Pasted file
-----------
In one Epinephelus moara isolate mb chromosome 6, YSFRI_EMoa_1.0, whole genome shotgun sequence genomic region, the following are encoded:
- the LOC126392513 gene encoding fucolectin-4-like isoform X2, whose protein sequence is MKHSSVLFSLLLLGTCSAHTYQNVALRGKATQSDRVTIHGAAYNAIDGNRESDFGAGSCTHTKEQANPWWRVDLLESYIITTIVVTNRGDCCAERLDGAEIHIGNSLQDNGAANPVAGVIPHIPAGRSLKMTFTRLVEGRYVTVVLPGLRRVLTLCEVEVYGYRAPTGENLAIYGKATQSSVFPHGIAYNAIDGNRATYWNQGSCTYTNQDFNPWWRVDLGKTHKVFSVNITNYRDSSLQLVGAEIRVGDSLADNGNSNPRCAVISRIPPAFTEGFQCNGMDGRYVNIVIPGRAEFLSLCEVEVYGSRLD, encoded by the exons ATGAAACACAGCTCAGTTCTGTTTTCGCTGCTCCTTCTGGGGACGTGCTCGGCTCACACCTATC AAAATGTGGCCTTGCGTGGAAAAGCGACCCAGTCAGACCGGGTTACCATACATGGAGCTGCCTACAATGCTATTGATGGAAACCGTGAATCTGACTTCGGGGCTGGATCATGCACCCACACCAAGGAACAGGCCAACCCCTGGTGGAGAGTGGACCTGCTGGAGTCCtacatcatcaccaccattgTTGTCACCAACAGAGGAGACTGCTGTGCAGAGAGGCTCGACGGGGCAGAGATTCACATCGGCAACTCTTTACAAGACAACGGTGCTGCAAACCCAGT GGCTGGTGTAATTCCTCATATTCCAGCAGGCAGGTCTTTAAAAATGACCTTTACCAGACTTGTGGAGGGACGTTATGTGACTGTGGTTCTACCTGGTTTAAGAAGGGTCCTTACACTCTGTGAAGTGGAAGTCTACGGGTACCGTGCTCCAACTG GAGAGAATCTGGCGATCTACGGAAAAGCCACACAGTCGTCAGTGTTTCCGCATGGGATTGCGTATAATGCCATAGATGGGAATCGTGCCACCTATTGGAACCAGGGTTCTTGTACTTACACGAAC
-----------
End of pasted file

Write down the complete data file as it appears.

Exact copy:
In one Epinephelus moara isolate mb chromosome 6, YSFRI_EMoa_1.0, whole genome shotgun sequence genomic region, the following are encoded:
- the LOC126392513 gene encoding fucolectin-4-like isoform X2, whose protein sequence is MKHSSVLFSLLLLGTCSAHTYQNVALRGKATQSDRVTIHGAAYNAIDGNRESDFGAGSCTHTKEQANPWWRVDLLESYIITTIVVTNRGDCCAERLDGAEIHIGNSLQDNGAANPVAGVIPHIPAGRSLKMTFTRLVEGRYVTVVLPGLRRVLTLCEVEVYGYRAPTGENLAIYGKATQSSVFPHGIAYNAIDGNRATYWNQGSCTYTNQDFNPWWRVDLGKTHKVFSVNITNYRDSSLQLVGAEIRVGDSLADNGNSNPRCAVISRIPPAFTEGFQCNGMDGRYVNIVIPGRAEFLSLCEVEVYGSRLD, encoded by the exons ATGAAACACAGCTCAGTTCTGTTTTCGCTGCTCCTTCTGGGGACGTGCTCGGCTCACACCTATC AAAATGTGGCCTTGCGTGGAAAAGCGACCCAGTCAGACCGGGTTACCATACATGGAGCTGCCTACAATGCTATTGATGGAAACCGTGAATCTGACTTCGGGGCTGGATCATGCACCCACACCAAGGAACAGGCCAACCCCTGGTGGAGAGTGGACCTGCTGGAGTCCtacatcatcaccaccattgTTGTCACCAACAGAGGAGACTGCTGTGCAGAGAGGCTCGACGGGGCAGAGATTCACATCGGCAACTCTTTACAAGACAACGGTGCTGCAAACCCAGT GGCTGGTGTAATTCCTCATATTCCAGCAGGCAGGTCTTTAAAAATGACCTTTACCAGACTTGTGGAGGGACGTTATGTGACTGTGGTTCTACCTGGTTTAAGAAGGGTCCTTACACTCTGTGAAGTGGAAGTCTACGGGTACCGTGCTCCAACTG GAGAGAATCTGGCGATCTACGGAAAAGCCACACAGTCGTCAGTGTTTCCGCATGGGATTGCGTATAATGCCATAGATGGGAATCGTGCCACCTATTGGAACCAGGGTTCTTGTACTTACACGAAC